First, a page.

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Lawmakers' Attempt To Fix Budget Cuts Is Small Change

FLICKR User Jim Bowen

There's a hold-up over efforts to save programs dealing with autism and drug prevention from ending in Illinois. It seems like advocates should be celebrating.

After Gov. Bruce Rauner says he was forced to earlier this month suddenly pull $26 million worth of state grants, the Illinois Senate used the legislative version of searching under the couch cushions for change.

It may seem ridiculous to call $26 million "change," but in the scope of the state $32 billion budget, it's a small fraction. The plan withSenate Bill 274 is to gather the money from reserves in special state funds.

Accounts with plenty of dollars in them that are less used will be targeted. The money scrounged up could prevent layoffs and ensure the programs at risk will continue.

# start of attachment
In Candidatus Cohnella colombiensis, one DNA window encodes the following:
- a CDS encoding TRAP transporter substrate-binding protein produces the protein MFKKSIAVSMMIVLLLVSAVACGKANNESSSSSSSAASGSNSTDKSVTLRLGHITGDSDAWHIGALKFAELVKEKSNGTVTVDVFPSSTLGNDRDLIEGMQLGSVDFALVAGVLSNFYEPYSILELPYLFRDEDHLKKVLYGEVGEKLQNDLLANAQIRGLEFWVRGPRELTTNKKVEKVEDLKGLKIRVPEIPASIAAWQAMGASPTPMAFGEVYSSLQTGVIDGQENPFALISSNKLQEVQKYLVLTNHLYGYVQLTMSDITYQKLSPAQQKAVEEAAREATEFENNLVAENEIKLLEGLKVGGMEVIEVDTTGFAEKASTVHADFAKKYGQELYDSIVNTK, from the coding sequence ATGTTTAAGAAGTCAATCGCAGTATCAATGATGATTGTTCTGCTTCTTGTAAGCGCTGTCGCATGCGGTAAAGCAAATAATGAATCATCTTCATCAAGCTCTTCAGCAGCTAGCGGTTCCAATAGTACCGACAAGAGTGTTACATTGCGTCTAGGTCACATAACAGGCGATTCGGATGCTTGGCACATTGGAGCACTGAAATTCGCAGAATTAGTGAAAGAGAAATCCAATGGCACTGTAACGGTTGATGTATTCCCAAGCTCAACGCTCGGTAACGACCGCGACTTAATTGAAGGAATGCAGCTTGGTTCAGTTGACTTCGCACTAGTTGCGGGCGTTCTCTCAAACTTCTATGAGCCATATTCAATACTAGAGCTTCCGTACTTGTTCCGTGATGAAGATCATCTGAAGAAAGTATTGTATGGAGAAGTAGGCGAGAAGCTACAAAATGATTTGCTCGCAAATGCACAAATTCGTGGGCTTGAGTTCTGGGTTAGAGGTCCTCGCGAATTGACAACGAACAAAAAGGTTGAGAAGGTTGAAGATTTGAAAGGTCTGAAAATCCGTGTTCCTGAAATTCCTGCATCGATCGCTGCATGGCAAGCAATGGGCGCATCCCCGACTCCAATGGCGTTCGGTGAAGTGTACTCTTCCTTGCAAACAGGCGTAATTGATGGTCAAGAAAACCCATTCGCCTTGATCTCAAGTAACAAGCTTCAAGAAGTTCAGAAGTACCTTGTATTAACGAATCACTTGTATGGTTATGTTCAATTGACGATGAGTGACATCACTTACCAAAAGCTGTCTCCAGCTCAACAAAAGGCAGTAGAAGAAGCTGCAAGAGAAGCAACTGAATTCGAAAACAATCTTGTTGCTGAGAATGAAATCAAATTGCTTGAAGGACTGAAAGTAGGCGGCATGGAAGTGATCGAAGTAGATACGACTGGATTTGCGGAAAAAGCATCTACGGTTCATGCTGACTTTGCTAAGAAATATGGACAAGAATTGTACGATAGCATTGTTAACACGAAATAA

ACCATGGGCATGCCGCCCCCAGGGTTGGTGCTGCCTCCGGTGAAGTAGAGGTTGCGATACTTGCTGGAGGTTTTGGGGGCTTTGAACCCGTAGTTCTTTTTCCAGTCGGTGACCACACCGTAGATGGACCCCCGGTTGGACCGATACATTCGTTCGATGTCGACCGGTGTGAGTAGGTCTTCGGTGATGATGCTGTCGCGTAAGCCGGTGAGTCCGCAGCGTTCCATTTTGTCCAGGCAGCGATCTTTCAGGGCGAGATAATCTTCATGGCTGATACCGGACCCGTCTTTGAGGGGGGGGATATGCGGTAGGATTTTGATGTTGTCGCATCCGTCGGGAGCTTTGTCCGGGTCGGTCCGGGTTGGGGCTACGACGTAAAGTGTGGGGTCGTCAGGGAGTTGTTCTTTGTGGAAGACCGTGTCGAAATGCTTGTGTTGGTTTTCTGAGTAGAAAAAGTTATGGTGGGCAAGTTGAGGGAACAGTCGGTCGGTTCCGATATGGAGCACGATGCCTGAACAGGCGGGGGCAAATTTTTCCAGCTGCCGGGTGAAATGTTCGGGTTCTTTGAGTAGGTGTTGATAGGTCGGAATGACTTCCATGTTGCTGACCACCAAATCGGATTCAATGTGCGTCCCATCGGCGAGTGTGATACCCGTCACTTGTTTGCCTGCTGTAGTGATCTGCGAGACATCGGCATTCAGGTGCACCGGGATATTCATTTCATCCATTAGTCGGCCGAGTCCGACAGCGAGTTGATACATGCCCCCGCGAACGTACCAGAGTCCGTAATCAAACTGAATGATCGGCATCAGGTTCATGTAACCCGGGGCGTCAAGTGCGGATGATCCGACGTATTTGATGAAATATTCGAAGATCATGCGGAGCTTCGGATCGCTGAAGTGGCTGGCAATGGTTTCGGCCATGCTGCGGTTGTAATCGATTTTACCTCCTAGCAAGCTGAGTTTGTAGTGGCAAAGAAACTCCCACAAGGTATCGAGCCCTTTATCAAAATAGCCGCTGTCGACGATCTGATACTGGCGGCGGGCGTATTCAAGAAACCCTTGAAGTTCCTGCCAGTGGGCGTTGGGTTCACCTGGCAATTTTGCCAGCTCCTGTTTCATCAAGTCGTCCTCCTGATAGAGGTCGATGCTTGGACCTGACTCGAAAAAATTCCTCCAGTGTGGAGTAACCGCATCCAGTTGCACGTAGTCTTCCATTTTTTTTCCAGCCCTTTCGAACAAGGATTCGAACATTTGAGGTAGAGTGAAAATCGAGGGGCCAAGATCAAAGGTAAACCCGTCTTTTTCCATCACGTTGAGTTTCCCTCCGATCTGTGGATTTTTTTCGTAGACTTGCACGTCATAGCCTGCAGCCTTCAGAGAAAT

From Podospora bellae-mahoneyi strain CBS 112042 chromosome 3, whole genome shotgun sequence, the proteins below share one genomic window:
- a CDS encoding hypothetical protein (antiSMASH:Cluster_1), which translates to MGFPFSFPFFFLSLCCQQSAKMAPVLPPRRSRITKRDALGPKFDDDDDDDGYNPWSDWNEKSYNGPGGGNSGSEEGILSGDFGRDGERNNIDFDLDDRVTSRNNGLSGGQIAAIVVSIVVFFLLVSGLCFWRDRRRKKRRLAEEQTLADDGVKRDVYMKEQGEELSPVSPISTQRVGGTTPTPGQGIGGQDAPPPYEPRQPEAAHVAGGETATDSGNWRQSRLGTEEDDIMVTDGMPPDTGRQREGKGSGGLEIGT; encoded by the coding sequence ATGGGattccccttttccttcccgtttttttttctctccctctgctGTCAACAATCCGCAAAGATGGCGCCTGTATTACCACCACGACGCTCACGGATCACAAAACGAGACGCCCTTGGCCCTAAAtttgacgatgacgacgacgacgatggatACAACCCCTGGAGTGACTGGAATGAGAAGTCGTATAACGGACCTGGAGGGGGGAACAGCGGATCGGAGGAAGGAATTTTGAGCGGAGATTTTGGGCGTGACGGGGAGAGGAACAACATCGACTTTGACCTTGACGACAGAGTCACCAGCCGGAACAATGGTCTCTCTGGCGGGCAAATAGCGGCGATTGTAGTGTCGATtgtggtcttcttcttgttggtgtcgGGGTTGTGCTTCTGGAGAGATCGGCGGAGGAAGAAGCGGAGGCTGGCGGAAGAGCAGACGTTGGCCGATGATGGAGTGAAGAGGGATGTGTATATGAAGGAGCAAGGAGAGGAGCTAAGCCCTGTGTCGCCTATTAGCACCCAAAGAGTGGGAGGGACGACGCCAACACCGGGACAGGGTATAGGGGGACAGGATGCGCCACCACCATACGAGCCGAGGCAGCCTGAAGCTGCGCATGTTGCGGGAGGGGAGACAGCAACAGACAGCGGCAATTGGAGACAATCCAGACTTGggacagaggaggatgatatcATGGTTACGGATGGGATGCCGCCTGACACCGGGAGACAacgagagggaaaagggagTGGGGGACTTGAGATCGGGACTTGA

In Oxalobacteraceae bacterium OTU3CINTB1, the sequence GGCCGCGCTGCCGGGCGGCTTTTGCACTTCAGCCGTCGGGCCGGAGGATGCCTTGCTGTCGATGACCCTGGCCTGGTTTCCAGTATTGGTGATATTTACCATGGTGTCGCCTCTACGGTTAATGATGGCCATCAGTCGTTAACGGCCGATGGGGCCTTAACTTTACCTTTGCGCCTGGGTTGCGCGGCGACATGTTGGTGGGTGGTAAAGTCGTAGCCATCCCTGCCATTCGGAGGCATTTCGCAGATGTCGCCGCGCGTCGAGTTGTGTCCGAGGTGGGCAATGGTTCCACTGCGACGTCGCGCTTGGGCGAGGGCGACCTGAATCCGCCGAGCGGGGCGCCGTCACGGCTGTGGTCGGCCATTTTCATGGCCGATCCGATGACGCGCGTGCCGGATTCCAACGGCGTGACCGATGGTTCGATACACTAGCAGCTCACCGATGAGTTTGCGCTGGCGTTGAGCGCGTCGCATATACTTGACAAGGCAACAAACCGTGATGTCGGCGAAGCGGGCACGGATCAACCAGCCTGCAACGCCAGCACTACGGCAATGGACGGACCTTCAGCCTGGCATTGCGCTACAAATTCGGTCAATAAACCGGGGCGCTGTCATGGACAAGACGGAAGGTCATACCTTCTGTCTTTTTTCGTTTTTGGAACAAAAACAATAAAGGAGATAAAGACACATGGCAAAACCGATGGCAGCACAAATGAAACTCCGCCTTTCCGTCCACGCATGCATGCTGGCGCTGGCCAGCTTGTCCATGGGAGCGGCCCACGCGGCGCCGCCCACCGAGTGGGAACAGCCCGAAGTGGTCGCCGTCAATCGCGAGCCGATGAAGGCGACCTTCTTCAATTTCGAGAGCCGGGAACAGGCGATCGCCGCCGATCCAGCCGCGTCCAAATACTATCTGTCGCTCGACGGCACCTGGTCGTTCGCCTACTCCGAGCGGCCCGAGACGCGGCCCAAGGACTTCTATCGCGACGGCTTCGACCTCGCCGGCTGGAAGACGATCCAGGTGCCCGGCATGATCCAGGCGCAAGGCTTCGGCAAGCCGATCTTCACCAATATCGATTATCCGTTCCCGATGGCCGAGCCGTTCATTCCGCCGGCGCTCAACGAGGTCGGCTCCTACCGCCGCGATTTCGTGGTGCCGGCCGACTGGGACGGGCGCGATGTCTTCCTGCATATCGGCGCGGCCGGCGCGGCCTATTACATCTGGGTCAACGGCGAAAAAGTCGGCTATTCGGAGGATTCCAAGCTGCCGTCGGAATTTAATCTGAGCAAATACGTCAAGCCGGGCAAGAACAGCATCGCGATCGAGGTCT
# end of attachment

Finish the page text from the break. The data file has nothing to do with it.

"We need to remember that we need to prioritize the needs of those individuals who cannot fend for themselves," said Sen. Donne Trotter, a Chicago Democrat. "We need to realize that some of these programs that we call social service are actually life giving services for individuals that need 'em."

While advocates for the programs say they're thankful, it may be false hope because the House isn't on board with the plan. Under a previous agreement with Rauner, lawmakers already swept other special funds.

House Majority Leader Barbara Flynn Currie says she wants to know what the governor did with all of that.

"We didn't get good enough answers to our questions [Tuesday] in our budget oversight hearing about what's happened to the $900 million that we gave them. So I think we would want to get more chapter and verse before we jumped on the bandwagon in finding more resources," Currie says. "I think we just want some answers. Where did the money go? Surely it's not sitting in the bank, or under the governor's pillow?"

The governor's office says it's been clear from the onset: That money was never enough to fill the state's current budget hole.

Amanda Vinicky moved to Chicago Tonight on WTTW-TV PBS in 2017.
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